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Nurse Practitioners as Attending Providers for Injured Workers: Evaluating the Effect of Role Expansion on Disability and Costs

Sears, Jeanne M. PhD, MS, RN*; Wickizer, Thomas M. PhD, MPH*; Franklin, Gary M. MD, MPH†; Cheadle, Allen D. PhD*; Berkowitz, Bobbie PhD, RN, CNAA‡

doi: 10.1097/MLR.0b013e3181468e8c
Original Article

Background: A 3-year pilot program to expand the role of nurse practitioners (NPs) in the Washington State workers’ compensation system was implemented on July 1, 2004. This legislation authorized NPs to independently perform most functions of an attending physician.

Objective: The purpose of this study was to assess the impact of this legislation by examining medical costs and disability outcomes for injured workers in the care of NPs benchmarked against those in the care of primary care physicians (PCPs).

Research Design: This observational study compared NPs and PCPs in the role of attending provider based on the medical costs and disability outcomes of injured workers in their care. Comparisons controlled for sociodemographics, geographic location, injury, employment, and provider characteristics.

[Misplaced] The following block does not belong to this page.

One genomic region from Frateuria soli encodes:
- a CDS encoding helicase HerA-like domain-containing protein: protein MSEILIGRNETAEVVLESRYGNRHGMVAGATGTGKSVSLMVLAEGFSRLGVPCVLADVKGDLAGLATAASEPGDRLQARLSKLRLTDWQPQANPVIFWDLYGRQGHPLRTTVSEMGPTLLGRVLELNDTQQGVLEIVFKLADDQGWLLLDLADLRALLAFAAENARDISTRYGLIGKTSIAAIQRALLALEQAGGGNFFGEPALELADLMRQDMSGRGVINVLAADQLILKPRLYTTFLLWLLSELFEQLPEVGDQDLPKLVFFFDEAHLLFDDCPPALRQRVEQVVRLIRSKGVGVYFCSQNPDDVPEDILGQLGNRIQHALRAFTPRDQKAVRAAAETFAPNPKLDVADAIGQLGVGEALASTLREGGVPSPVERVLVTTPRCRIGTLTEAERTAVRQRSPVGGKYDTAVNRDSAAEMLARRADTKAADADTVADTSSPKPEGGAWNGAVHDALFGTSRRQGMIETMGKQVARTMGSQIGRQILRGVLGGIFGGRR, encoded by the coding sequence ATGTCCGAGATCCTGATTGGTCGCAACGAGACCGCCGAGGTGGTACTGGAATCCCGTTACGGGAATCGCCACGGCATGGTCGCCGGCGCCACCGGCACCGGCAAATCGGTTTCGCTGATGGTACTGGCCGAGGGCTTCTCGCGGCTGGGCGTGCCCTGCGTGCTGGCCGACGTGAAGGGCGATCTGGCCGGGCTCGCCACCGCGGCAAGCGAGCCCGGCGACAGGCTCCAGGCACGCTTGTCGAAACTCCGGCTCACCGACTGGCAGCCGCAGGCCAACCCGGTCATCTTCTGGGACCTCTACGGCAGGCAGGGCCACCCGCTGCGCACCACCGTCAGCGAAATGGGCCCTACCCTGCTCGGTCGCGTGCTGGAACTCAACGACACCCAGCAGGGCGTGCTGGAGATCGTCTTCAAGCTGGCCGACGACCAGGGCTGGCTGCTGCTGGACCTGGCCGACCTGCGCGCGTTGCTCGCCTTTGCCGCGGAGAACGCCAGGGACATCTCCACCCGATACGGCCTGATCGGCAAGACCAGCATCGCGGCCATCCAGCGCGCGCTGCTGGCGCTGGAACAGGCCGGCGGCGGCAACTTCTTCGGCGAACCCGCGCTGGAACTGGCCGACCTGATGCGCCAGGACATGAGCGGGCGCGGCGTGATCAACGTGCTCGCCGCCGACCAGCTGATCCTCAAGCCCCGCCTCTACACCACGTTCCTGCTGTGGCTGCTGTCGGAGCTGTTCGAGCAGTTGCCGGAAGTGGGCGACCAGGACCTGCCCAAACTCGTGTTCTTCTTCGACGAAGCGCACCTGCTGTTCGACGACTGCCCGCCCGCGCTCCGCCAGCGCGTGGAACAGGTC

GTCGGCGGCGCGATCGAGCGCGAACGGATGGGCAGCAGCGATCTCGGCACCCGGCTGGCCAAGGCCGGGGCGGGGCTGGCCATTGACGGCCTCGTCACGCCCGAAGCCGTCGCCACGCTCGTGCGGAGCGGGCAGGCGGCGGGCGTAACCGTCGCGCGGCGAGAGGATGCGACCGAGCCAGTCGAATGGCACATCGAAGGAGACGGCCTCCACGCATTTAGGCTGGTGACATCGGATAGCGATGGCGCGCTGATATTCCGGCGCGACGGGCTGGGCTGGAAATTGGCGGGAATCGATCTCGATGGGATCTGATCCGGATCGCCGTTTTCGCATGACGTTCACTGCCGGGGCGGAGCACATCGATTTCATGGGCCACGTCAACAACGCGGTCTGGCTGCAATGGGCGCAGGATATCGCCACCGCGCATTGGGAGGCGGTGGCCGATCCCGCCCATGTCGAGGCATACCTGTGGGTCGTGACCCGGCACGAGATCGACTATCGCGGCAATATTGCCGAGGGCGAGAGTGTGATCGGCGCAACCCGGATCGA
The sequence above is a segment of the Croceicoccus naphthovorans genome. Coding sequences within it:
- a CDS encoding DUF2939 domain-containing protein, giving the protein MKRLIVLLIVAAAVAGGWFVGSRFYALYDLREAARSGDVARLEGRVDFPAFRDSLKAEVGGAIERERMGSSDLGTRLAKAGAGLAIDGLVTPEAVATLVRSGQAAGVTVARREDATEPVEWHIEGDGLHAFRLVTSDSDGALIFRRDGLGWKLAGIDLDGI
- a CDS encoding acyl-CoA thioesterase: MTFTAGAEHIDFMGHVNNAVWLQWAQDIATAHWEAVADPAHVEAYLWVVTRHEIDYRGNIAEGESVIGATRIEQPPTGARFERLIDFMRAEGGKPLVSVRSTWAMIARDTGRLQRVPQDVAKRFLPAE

Data Source: The Washington State Department of Labor and Industries provided claim and medical billing data for 29,949 injured workers who had an accident report filed by an NP or PCP between July 1, 2004 and June 30, 2005. Data were collected through June 30, 2006.

Results: NPs were more likely than PCPs to be located in rural areas and counties with high unemployment. The distributions of injury type and severity/complexity indicators were similar across provider types. The likelihood of any time loss was lower for NP claims, but duration of lost work time and medical costs did not significantly differ by provider type.

Conclusions: Attending provider type is not a significant predictor of disability or medical costs for injured workers in Washington State.

From the Departments of *Health Services; †Environmental and Occupational Health Sciences, School of Public Health and Community Medicine; and ‡Psychosocial and Community Health, School of Nursing, University of Washington, Seattle, Washington.

Supported by the NIOSH ERC Occupational Health Services Research Training Program (Nos. T42 CCT010418 and 1 T42 0H008433) and by the University of Washington Occupational Epidemiology and Health Outcomes Program.

Preliminary findings were presented to the Workers Compensation Research Group on November 10, 2006 in Boston, MA.

Reprints: Jeanne M. Sears, PhD, MS, RN, Department of Health Services, University of Washington, Box 357660, Seattle, WA 98195. E-mail jeannes@u.washington.edu.

© 2007 Lippincott Williams & Wilkins, Inc.